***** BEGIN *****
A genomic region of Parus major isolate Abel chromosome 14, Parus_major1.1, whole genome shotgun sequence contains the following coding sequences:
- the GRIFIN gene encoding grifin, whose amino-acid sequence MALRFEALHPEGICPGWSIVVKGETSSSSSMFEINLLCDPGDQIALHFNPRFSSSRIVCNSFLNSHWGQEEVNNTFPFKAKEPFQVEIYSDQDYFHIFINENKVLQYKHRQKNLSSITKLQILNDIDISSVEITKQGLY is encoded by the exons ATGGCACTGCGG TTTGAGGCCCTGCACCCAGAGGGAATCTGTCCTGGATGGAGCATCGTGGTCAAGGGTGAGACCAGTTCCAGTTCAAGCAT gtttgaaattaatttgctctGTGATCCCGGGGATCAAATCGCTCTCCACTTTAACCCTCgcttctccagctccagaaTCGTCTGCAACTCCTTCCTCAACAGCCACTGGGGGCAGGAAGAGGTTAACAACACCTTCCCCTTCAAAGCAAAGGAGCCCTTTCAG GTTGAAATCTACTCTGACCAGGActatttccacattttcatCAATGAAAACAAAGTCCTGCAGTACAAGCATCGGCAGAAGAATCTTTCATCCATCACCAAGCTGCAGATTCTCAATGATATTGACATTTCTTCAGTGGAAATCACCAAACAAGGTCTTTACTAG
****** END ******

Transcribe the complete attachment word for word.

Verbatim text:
A genomic region of Parus major isolate Abel chromosome 14, Parus_major1.1, whole genome shotgun sequence contains the following coding sequences:
- the GRIFIN gene encoding grifin, whose amino-acid sequence MALRFEALHPEGICPGWSIVVKGETSSSSSMFEINLLCDPGDQIALHFNPRFSSSRIVCNSFLNSHWGQEEVNNTFPFKAKEPFQVEIYSDQDYFHIFINENKVLQYKHRQKNLSSITKLQILNDIDISSVEITKQGLY is encoded by the exons ATGGCACTGCGG TTTGAGGCCCTGCACCCAGAGGGAATCTGTCCTGGATGGAGCATCGTGGTCAAGGGTGAGACCAGTTCCAGTTCAAGCAT gtttgaaattaatttgctctGTGATCCCGGGGATCAAATCGCTCTCCACTTTAACCCTCgcttctccagctccagaaTCGTCTGCAACTCCTTCCTCAACAGCCACTGGGGGCAGGAAGAGGTTAACAACACCTTCCCCTTCAAAGCAAAGGAGCCCTTTCAG GTTGAAATCTACTCTGACCAGGActatttccacattttcatCAATGAAAACAAAGTCCTGCAGTACAAGCATCGGCAGAAGAATCTTTCATCCATCACCAAGCTGCAGATTCTCAATGATATTGACATTTCTTCAGTGGAAATCACCAAACAAGGTCTTTACTAG